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    Revalidating Data

    Next.js allows you to update specific static routes without needing to rebuild your entire site. Revalidation (also known as Incremental Static Regeneration) allows you to retain the benefits of static while scaling to millions of pages.

    There are two types of revalidation in Next.js:

    • Background: Revalidates the data at a specific time interval.
    • On-demand: Revalidates the data based on an event such as an update.

    Background Revalidation

    To revalidate cached data at a specific interval, you can use the next.revalidate option in fetch() to set the cache lifetime of a resource (in seconds).

    fetch('https://...', { next: { revalidate: 60 } });

    If you want to revalidate data that does not use fetch (i.e. using an external package or query builder), you can use the route segment config.

    export const revalidate = 60; // revalidate this page every 60 seconds

    In addition to fetch, you can also revalidate data using cache.

    How it works

    1. When a request is made to the route that was statically rendered at build time, it will initially show the cached data.
    2. Any requests to the route after the initial request and before 60 seconds are also cached and instantaneous.
    3. After the 60-second window, the next request will still show the cached (stale) data.
    4. Next.js will trigger a regeneration of the data in the background.
    5. Once the route generates successfully, Next.js will invalidate the cache and show the updated route. If the background regeneration fails, the old data would still be unaltered.

    When a request is made to a route segment that hasn’t been generated, Next.js will dynamically render the route on the first request. Future requests will serve the static route segments from the cache.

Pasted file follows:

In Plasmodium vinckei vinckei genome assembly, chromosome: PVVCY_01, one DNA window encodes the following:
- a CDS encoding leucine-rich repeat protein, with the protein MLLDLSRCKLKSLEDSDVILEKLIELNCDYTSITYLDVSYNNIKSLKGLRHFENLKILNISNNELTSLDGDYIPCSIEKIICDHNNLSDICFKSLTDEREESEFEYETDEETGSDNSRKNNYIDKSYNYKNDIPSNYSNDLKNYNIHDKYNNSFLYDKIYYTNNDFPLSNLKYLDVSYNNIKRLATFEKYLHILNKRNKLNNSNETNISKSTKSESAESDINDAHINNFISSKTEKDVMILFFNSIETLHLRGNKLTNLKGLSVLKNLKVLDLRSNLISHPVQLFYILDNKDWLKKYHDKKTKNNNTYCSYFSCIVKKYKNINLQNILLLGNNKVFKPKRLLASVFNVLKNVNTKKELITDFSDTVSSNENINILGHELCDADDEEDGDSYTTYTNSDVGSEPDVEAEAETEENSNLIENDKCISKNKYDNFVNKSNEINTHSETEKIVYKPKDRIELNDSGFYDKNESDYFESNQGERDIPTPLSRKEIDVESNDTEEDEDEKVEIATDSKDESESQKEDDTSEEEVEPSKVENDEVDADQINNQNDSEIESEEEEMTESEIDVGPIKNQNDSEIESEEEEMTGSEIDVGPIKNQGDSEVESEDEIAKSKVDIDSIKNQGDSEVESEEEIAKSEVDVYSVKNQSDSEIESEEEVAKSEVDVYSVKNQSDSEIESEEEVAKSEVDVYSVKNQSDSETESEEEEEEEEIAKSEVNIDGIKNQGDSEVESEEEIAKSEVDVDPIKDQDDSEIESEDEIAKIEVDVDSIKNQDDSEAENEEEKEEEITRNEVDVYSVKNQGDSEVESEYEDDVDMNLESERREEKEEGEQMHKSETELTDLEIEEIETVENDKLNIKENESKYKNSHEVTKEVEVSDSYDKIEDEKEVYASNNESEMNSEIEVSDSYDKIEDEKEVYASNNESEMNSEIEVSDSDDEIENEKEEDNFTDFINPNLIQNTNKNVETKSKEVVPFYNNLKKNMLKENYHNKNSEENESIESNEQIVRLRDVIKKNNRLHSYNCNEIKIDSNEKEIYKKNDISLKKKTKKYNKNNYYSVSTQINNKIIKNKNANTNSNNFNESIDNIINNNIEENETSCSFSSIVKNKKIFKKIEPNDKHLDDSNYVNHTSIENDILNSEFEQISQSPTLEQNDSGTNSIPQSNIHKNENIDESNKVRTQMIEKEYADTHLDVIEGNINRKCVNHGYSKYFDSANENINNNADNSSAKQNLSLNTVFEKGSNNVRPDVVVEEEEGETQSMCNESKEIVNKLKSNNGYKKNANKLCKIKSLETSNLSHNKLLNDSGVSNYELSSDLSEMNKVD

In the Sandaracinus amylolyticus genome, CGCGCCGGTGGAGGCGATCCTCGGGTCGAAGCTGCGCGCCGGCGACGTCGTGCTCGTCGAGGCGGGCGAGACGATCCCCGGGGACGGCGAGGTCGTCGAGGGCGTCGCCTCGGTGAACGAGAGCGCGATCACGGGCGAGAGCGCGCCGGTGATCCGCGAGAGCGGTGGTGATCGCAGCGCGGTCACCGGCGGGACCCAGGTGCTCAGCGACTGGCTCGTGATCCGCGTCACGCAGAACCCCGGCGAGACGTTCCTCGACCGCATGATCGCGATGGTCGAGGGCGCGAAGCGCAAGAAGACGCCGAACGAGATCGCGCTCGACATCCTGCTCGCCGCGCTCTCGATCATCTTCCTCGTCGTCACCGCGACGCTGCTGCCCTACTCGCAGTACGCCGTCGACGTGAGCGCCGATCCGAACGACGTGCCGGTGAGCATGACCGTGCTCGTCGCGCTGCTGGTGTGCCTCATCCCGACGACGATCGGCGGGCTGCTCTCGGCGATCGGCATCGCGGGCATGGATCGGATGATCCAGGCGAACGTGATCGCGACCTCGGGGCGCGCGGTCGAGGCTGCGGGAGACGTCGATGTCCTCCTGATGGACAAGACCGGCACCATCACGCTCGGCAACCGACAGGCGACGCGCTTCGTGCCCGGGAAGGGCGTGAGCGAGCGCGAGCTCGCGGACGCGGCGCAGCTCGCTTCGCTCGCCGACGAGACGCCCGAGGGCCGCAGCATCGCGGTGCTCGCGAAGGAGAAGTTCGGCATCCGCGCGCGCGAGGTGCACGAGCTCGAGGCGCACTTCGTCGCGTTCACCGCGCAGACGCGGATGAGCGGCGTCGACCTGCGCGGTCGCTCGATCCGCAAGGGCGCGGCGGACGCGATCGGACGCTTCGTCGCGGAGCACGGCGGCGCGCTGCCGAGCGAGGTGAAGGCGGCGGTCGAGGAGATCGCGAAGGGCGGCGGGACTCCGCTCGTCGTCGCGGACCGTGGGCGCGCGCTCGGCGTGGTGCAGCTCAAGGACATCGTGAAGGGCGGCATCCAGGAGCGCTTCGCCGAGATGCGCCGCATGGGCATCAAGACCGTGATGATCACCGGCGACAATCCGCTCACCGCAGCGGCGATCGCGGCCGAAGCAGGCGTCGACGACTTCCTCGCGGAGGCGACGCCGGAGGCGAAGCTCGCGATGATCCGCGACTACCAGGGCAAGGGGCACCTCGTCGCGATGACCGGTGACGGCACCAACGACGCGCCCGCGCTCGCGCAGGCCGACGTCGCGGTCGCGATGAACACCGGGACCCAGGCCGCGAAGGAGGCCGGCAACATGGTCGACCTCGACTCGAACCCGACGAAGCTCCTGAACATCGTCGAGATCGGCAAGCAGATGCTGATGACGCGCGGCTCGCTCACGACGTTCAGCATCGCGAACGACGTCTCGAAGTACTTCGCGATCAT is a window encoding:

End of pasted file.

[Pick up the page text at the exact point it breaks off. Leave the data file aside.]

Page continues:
Note: Check if your upstream data provider has caching enabled by default. You might need to disable (e.g. useCdn: false), otherwise a revalidation won't be able to pull fresh data to update the ISR cache. Caching can occur at a CDN (for an endpoint being requested) when it returns the Cache-Control header. ISR on Vercel persists the cache globally and handles rollbacks.

    On-demand Revalidation

    If you set a revalidate time of 60, all visitors will see the same generated version of your site for one minute. The only way to invalidate the cache is if someone visits the page after the minute has passed.

    The Next.js App Router supports revalidating content on-demand based on a route or cache tag. This allows you to manually purge the Next.js cache for specific fetches, making it easier to update your site when:

    • Content from your headless CMS is created or updated.
    • Ecommerce metadata changes (price, description, category, reviews, etc).

    Using On-Demand Revalidation

    Data can be revalidated on-demand by path (revalidatePath) or by cache tag (revalidateTag).

    For example, the following fetch adds the cache tag collection:

    export default async function Page() {
      const res = await fetch('https://...', { next: { tags: ['collection'] } });
      const data = await res.json();
      // ...

    This cached data can then be revalidated on-demand by calling revalidateTag in a Route Handler.

    import { NextRequest, NextResponse } from 'next/server';
    import { revalidateTag } from 'next/cache';
    export async function GET(request: NextRequest) {
      const tag = request.nextUrl.searchParams.get('tag');
      return NextResponse.json({ revalidated: true, now: });

    Error Handling and Revalidation

    If an error is thrown while attempting to revalidate data, the last successfully generated data will continue to be served from the cache. On the next subsequent request, Next.js will retry revalidating the data.

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